Today, however, things seem to have turned around. The establishment holds Arab members of the Knesset accountable, questioning their “representational” power, impugning on their loyalty to the state, and publicly singling them out as outsiders to the recently affirmed Zionist narrative. Calling their loyalty in question has grown to the main framing through which to approach Arabs. Against this concerned voices within the Palestinian minority have made the powerful case that the problems afflicting their society are not only the results of discriminatory financial policies at the national level, but also a result of questioning the legitimacy of Arab citizenry and its leadership at large. This is why Joint List party chair Ayman Odeh made it clear that he would not join any coalition before it acknowledges and recognizes elected Arab leaders as the legitimate representatives of the Palestinian minority in Israel.

Since the failed Camp David summit in 2000, attacks and agitations against Palestinian citizens have become the norm in Israel's political scene. For many Palestinians in Israel, it was hard to suppress the feeling that the Zionist national identity of the state was weaponized against them. Stirring statements, whether by high officials or demagogues, have normalized the idea of Palestinian citizens as a threat to the Jewish character of the state. As these stirring statements went unpunished, the media had to report them, and in the process, endorsed them as part and parcel of the new Israeli political discourse.

The process of delegitimization came to a head in the last election cycle, with Prime Minister Benjamin Netanyahu leading the charge. He repeatedly rallied voters by vilifying the Palestinian minority, treating its leaders with contempt. While elections always contain some elements of antagonism and mockery between parties, Netanyahu’s campaign was particularly spiteful and tinged with racism against Palestinian citizens. His ominous message, “Either Bibi or Tibi,” should have been denounced as a grotesque experiment in incitement and racism. But this message resonated well with many Israeli voters, speaking to their nationalist instincts. Pandering to the lowest common denominator, this message proved reinforcing and contagious. Other parties were compelled to catch up with Netanyahu’s wayward nationalism. Blue and White party leaders, falling behind on the nationalist front, left its connections with Arab delegates in the Knesset, condemning any possibility of assembling a future coalition with Arabs. Not even Meretz, the last relic of the Jewish-Arab Left and the only party that embodied the cooperative spirit of the 1990s, was left untouched by the new frenzy that Netanyahu stirred up. Instead of embracing the only Arab member in the party and reaffirming its commitment to the protection of the Arab minority, it too decided to give up on that dream. These elections were marked by the Jewish parties’ unmistakable disassociation and distancing from the Joint List. This trend is distressing enough, but this alone does not explain the high turnout among Arab voters in the last round of elections.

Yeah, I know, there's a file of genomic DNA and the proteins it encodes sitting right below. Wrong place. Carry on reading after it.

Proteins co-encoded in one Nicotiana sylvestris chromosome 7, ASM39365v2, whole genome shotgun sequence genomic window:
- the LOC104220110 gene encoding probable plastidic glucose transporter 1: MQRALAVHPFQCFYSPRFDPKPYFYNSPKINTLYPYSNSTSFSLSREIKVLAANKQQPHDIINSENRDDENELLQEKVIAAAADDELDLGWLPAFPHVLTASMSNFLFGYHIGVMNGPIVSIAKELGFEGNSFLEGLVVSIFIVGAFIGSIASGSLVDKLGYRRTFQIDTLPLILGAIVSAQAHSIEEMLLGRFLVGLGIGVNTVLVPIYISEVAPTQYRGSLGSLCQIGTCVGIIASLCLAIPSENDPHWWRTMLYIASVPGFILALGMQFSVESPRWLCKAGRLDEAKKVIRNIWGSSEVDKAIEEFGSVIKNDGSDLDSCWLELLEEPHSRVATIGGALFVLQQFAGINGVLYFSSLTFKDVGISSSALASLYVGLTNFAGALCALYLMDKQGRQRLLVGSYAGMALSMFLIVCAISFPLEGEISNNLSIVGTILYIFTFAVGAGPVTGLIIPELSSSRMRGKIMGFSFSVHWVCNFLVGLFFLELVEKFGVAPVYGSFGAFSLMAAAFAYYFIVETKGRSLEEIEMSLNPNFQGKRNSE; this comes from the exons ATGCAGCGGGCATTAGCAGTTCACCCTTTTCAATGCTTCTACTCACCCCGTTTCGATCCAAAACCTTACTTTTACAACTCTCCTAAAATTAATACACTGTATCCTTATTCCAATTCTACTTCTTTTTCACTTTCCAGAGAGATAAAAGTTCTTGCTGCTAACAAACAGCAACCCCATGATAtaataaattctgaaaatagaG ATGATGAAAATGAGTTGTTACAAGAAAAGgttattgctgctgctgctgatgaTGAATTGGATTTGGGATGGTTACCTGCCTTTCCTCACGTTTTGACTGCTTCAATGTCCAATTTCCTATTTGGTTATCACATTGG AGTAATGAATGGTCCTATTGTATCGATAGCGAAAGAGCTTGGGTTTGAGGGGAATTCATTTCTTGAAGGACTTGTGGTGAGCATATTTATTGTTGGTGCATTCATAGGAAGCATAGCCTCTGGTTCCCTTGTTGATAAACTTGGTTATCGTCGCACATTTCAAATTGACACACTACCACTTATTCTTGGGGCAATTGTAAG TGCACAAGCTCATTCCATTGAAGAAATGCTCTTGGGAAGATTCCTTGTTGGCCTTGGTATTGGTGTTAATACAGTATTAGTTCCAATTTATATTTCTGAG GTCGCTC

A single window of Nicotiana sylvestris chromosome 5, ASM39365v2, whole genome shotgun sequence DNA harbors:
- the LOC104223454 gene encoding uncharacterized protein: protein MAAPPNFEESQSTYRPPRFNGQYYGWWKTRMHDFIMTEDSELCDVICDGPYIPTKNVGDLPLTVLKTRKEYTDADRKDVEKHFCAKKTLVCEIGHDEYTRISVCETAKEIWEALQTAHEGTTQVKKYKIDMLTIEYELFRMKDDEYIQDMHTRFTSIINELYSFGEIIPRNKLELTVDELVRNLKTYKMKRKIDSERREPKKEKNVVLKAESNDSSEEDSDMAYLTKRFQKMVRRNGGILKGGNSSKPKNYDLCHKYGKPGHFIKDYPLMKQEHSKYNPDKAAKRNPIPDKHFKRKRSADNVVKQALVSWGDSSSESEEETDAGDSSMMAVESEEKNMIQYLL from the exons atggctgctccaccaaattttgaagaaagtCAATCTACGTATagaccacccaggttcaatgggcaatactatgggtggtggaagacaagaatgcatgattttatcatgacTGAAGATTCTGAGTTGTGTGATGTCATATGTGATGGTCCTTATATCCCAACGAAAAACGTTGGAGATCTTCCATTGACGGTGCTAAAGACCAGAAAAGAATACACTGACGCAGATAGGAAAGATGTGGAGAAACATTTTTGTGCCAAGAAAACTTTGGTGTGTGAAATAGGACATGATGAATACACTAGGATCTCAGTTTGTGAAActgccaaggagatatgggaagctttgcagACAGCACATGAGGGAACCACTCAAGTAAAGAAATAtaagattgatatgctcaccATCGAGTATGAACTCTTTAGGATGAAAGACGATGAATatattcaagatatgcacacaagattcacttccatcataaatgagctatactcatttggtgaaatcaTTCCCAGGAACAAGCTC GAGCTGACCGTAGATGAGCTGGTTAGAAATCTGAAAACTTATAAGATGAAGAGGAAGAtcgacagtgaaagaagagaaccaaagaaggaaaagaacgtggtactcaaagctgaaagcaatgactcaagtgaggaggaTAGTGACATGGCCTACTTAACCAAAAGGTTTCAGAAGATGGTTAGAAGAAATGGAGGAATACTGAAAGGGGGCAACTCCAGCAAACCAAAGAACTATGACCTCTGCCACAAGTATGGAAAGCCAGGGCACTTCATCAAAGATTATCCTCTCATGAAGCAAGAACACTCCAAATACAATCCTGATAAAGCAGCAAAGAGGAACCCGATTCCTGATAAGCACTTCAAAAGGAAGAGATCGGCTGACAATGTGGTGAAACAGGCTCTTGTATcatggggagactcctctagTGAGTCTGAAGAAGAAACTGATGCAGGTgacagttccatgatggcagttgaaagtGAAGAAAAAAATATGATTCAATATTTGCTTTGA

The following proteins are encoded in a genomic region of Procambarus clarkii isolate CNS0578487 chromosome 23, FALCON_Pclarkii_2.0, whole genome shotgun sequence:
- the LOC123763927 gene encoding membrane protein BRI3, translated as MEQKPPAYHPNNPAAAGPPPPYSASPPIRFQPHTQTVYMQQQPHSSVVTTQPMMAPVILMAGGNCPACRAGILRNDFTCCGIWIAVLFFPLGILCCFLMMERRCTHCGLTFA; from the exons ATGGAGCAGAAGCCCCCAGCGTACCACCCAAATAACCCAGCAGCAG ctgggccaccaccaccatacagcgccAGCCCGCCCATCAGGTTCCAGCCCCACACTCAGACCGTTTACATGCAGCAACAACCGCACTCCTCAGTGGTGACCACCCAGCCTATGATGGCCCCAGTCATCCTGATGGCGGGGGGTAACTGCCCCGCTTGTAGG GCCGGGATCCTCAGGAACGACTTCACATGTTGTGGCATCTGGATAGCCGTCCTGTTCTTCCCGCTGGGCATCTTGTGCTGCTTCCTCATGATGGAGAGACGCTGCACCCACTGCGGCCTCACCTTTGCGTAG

High voter turnout was fueled by a much more sinister mood that roiled the political climate in 2020. To grasp the political angst that awoke political participation amongst Israel’s Palestinian minority, we have to go back to January 28, 2020, the day President Trump released his Middle East Peace Plan. From his Oval Office in the White House, Trump’s plan promised disaster for all Palestinian people, boosting their participation in the last elections. For the vast majority of Palestinians, nothing good could come from Trump’s peace plan. He endorsed all of Israel’s ambitions, expressing his consent to annex thirty percent of the West Bank to Israel. For me, the most worrying feature of the peace plan was its proposed land swaps in the Triangle region – my birthplace – whose vagueness left me unsure about my future in the state of Israel.

The fallouts of the peace plan enhanced the resolve of Palestinian citizens to take action. On a personal note, I would add that the proposal left me disaffected with the American and Israeli governments. Life for me began to lose structure, status, and meaning. I didn’t know what my next year will look like, what investments I could make, or even what school I could send my child to. Dealing with this uncertainty made me feel as though my life was being torn apart and my identity robbed from me. I can only imagine the toll such instability will take on the health of Israel’s Arab society.

I cast my ballot in favor of the Joint List Party. No other party could appeal to disenchanted voters like me more than the Arab coalition that offered the only promise to put an end to two decades of political despair. The results were dizzying. With a whopping 15 Arab seats in the 23rd Knesset, faith has been restored that change is possible; the election results have imbued Arab society with a sense of empowerment. The Palestinian minority has long said that they see themselves as Palestinian citizens of the state of Israel. With their votes, they made it unmistakably clear that they would not succumb to fear and will not let the bullying Right to question their right to live in this land.

In the Triangle, more than sixty-nine percent of voters cast their ballots, marking the end of the era of “dissent,” an Arab movement of non-participation in elections commenced by Sheik Raed Salah in the 1980s. While Palestinian voters may eventually fail to unseat Netanyahu, they have nevertheless succeeded to block and reverse the movement that called on them to renounce their voice by abstaining from political participation. Israel’s Palestinian citizens put up a show of optimism in times of political despair. They have proven that they are a minority that steadfastly holds on to hope. Despite the nasty political campaigns that demonized them, they have demonstrated that they are willing to act to create a new government and new social reality geared toward better co-habitation and integration in Israel.

Dr. Ahmad Agbaria is a Post-Doctoral Fellow 2019-2020, The  Zvi Yavetz School of Historical Studies, Tel Aviv University.